It was John Scott Haldane’s idea to use it Canary Islands To detect gas leaks.

When JBS was thirteen, Father Haldane was testing a new theory he had about diving. He thought he had a way to keep them Divers are safe Avoid decompression sickness. He tested his theories on his son, who, among other things, inhaled various gases, in the laboratory that his father built in the family home.

The Haldane family crest was carved into the stonework of its entrance: Suffering.

I probably don’t need to say anything more to understand why J. B. S. Haldane accepted the invitation of British marine researchers in 1939.

Haldane, along with many other scientists, became (themselves) guinea pigs in over 600 tests Which involved inhaling gases, including oxygen and carbon dioxide, at varying levels. The goal was to see how their body reacts to different levels of stress.

The carbon dioxide was causing headaches, making them feel tired and hyperoxic.

It turns out that Thetis’ crew died from too much carbon dioxide, and he tells Haldane that the solution to the problem is to find a way for future crews to ingest the gas.

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It also turns out that pure oxygen has become toxic. It causes seizures, vomiting, and visual impairment. The researchers were seeing flashes of color. Haldane suffered a seizure in his back. His wife, who helped him with the experiments, suffered a dislocated jaw in a similar experience.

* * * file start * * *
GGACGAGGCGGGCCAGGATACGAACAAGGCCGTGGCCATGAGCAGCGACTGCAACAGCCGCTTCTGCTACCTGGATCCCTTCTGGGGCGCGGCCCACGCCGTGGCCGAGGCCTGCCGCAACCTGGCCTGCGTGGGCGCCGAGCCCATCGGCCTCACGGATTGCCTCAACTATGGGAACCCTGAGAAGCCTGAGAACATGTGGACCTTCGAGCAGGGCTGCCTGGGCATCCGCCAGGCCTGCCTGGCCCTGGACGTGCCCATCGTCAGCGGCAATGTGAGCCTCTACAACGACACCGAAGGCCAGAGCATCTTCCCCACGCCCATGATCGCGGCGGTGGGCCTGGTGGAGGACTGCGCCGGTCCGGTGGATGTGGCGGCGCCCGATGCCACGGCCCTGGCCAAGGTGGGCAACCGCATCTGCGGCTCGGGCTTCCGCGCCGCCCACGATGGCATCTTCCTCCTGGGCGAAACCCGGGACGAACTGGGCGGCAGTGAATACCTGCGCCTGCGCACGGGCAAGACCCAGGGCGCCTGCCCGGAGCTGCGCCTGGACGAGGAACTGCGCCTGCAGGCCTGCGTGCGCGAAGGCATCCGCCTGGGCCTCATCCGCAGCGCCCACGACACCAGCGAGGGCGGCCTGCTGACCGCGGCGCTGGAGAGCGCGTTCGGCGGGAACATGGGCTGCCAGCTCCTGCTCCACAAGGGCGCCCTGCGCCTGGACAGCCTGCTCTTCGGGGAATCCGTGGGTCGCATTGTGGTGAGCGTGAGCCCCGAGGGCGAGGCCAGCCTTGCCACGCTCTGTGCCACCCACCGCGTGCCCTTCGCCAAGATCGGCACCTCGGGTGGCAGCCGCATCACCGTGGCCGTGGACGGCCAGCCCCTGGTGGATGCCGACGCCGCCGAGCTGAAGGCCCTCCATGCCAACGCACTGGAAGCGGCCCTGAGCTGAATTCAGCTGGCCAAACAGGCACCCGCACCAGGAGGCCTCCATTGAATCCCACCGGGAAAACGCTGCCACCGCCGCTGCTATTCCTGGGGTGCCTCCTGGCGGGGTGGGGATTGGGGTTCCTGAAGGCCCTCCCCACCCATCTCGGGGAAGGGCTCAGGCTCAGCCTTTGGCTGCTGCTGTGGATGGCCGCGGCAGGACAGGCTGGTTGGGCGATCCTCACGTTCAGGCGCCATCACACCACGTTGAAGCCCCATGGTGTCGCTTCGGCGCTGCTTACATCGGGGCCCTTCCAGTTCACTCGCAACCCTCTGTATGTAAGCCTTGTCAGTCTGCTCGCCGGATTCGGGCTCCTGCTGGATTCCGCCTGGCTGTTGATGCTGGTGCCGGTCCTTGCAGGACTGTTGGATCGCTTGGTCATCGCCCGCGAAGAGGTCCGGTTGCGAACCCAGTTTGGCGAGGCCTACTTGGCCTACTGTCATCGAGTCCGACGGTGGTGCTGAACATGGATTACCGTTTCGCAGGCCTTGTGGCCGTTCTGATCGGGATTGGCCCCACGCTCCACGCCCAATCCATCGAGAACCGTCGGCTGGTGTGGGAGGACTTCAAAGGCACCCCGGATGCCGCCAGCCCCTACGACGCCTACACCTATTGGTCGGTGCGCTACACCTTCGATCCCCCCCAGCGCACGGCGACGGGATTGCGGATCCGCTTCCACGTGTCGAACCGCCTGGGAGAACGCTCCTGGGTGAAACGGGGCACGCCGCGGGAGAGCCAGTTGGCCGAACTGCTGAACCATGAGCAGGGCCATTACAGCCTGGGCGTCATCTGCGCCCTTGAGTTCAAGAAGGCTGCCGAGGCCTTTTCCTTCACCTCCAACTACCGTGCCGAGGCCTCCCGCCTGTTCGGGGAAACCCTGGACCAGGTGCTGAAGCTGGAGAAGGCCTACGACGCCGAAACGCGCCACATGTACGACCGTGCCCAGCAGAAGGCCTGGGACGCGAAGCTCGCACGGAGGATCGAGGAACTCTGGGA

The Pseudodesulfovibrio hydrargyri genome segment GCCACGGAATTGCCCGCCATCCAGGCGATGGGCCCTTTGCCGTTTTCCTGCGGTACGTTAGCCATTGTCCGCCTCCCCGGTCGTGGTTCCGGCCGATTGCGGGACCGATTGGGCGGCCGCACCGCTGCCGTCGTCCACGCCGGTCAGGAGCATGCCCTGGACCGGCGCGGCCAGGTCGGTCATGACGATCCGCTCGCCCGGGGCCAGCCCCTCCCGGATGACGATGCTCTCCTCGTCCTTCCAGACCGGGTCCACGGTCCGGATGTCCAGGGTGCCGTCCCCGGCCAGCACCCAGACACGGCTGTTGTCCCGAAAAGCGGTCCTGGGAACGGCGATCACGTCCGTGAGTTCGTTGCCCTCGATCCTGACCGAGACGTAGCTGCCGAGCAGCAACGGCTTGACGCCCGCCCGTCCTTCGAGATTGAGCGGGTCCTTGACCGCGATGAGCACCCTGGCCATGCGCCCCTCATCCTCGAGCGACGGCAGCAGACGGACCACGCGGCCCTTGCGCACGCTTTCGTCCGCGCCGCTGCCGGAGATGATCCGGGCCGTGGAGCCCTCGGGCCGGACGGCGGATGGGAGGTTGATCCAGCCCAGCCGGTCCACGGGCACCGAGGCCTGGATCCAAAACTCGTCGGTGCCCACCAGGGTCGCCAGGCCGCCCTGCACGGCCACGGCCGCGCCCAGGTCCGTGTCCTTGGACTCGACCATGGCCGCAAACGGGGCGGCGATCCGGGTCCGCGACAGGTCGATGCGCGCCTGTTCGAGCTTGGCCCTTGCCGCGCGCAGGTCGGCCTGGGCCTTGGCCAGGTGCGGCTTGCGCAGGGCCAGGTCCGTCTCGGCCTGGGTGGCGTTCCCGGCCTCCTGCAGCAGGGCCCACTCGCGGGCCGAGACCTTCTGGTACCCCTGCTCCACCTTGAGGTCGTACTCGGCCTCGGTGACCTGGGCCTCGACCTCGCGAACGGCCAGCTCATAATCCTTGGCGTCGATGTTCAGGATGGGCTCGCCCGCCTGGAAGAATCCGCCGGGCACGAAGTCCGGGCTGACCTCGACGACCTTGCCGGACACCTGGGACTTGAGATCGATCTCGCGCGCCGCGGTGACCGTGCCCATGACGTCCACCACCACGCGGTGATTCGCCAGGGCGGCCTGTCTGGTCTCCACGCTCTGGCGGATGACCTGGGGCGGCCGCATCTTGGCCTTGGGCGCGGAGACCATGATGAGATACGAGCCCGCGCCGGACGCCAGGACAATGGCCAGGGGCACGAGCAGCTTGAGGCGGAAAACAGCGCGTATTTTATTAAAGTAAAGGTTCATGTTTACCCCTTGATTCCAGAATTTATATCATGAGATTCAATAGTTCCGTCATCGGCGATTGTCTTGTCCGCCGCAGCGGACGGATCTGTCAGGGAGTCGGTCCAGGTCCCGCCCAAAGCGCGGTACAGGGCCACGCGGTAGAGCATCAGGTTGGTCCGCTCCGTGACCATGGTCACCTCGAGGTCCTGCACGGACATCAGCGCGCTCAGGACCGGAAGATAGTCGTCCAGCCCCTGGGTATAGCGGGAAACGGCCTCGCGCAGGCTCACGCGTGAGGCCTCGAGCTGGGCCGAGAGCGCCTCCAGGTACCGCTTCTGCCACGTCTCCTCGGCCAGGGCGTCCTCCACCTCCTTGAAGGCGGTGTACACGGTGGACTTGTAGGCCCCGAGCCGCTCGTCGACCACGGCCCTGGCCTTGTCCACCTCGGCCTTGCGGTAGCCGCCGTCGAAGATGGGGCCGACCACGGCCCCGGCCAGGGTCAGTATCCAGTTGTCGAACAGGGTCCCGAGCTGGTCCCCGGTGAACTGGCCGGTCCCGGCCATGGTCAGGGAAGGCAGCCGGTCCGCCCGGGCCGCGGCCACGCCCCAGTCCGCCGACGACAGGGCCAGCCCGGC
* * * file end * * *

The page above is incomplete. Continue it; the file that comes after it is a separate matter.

How were experiments conducted that allowed survival underwater?

In 1942, at the beginning of August, in a mud-brick warehouse in London – near Big Ben – the two scientists were studying the pressure of the ocean on people while diving in submarines.

There was a heavy steel pipe (room type) on a platform – in the corner of the warehouse – only 1.2 meters in diameter, with wooden floorboards and rounded ends. Air tubes act as antennas.

In this narrow space Haldane the Great was crowded He was sitting curled up On the floor is geneticist and biologist Dr. Helen Spurway – sitting in a chair.

Spurway was Haldane’s second wife. She followed him to England from India and recommended herself for the biologist’s experiments.

They both knew that the toxic effects of oxygen (ranging from visual hallucinations to seizures) became much worse under high stress levels. Spurway made her body available for research to understand how bad these effects were.

Before each test, he wore a nose clip. Her lips were sealed with a rubber gag. It was attached to long, curly sleeves that ended in a leather bag that was strapped to her chest. He called it Salvos, and that was how Haldane found it for his wife to be able to breathe pure oxygen.

(A year later, Jacques Cousteau invented the AquaLung)

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As the pair sat in the tube, Schreck closed it and began the experimental procedures, intended to show how long Spurway could breathe oxygen before it began poisoning her.

A loud, tube-vibrating whistle signaled the start of each test and the filling of the chamber with compressed gas.